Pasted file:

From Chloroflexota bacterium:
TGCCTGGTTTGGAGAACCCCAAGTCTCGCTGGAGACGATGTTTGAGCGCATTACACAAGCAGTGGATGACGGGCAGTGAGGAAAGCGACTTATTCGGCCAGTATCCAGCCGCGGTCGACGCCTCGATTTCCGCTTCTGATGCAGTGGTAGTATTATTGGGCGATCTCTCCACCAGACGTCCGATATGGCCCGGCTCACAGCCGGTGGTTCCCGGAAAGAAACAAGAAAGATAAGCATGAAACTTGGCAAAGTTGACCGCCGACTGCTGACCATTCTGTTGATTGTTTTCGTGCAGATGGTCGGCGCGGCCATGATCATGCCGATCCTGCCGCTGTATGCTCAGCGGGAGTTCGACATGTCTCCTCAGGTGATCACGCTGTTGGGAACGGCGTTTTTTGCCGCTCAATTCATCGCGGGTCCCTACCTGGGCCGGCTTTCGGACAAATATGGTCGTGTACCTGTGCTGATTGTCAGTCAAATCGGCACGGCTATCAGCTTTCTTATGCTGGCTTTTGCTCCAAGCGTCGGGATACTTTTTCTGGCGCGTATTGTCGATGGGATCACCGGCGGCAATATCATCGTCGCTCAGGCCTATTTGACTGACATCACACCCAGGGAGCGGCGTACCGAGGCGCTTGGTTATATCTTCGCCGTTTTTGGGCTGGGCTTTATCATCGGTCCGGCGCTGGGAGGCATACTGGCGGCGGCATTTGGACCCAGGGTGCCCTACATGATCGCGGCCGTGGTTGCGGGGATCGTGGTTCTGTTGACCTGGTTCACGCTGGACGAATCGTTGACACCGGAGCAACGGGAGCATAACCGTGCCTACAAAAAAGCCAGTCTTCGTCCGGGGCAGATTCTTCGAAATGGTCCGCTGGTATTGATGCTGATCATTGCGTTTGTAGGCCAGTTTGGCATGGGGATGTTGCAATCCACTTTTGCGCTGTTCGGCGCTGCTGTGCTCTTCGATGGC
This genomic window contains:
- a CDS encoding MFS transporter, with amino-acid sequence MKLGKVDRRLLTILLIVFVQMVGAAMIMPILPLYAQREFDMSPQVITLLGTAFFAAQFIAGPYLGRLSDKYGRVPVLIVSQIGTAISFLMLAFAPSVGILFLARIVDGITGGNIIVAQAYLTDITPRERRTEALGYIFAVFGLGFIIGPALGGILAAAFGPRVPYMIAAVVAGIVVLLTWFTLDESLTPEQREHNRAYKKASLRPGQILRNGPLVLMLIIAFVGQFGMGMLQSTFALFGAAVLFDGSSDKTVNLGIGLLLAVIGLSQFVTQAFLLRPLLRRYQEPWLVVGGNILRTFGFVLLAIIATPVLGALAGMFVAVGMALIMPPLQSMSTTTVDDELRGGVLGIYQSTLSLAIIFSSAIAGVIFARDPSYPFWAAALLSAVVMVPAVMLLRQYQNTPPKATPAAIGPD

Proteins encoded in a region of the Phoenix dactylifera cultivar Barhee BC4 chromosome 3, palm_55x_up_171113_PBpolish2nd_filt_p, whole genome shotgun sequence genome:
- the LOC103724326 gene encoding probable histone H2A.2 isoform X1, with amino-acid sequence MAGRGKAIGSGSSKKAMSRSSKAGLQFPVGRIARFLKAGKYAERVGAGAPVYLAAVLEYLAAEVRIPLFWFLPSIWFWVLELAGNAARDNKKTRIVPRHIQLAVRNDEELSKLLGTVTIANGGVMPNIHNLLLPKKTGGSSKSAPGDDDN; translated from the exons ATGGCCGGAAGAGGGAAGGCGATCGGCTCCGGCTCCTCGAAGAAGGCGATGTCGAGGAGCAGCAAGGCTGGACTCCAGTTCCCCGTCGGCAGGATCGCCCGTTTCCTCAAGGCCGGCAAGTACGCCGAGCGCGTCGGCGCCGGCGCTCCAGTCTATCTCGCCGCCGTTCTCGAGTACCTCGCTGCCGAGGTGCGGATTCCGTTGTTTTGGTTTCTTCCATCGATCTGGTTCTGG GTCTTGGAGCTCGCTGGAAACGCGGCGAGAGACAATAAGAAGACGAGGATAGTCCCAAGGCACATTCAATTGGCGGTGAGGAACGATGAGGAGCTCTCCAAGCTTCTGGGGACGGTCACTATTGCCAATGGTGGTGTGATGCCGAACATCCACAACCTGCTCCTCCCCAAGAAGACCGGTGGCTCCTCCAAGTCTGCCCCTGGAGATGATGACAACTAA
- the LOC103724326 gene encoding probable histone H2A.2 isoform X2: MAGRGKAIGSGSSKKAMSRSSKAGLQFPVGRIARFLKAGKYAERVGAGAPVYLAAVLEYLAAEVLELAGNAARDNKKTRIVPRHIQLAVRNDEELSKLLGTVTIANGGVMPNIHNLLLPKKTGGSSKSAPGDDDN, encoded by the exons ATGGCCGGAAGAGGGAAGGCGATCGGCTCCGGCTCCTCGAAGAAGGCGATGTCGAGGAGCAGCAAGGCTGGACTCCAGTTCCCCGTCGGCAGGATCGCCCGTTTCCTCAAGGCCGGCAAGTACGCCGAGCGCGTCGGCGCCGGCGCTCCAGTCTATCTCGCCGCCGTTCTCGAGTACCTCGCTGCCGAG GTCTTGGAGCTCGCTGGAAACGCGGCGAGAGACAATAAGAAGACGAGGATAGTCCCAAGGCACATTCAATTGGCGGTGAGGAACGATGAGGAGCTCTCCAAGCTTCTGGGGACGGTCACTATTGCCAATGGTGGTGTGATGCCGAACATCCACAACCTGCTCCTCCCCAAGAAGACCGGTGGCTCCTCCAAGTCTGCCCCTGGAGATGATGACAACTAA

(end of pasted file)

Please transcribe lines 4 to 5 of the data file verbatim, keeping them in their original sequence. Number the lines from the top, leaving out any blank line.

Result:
- a CDS encoding MFS transporter, with amino-acid sequence MKLGKVDRRLLTILLIVFVQMVGAAMIMPILPLYAQREFDMSPQVITLLGTAFFAAQFIAGPYLGRLSDKYGRVPVLIVSQIGTAISFLMLAFAPSVGILFLARIVDGITGGNIIVAQAYLTDITPRERRTEALGYIFAVFGLGFIIGPALGGILAAAFGPRVPYMIAAVVAGIVVLLTWFTLDESLTPEQREHNRAYKKASLRPGQILRNGPLVLMLIIAFVGQFGMGMLQSTFALFGAAVLFDGSSDKTVNLGIGLLLAVIGLSQFVTQAFLLRPLLRRYQEPWLVVGGNILRTFGFVLLAIIATPVLGALAGMFVAVGMALIMPPLQSMSTTTVDDELRGGVLGIYQSTLSLAIIFSSAIAGVIFARDPSYPFWAAALLSAVVMVPAVMLLRQYQNTPPKATPAAIGPD

Proteins encoded in a region of the Phoenix dactylifera cultivar Barhee BC4 chromosome 3, palm_55x_up_171113_PBpolish2nd_filt_p, whole genome shotgun sequence genome: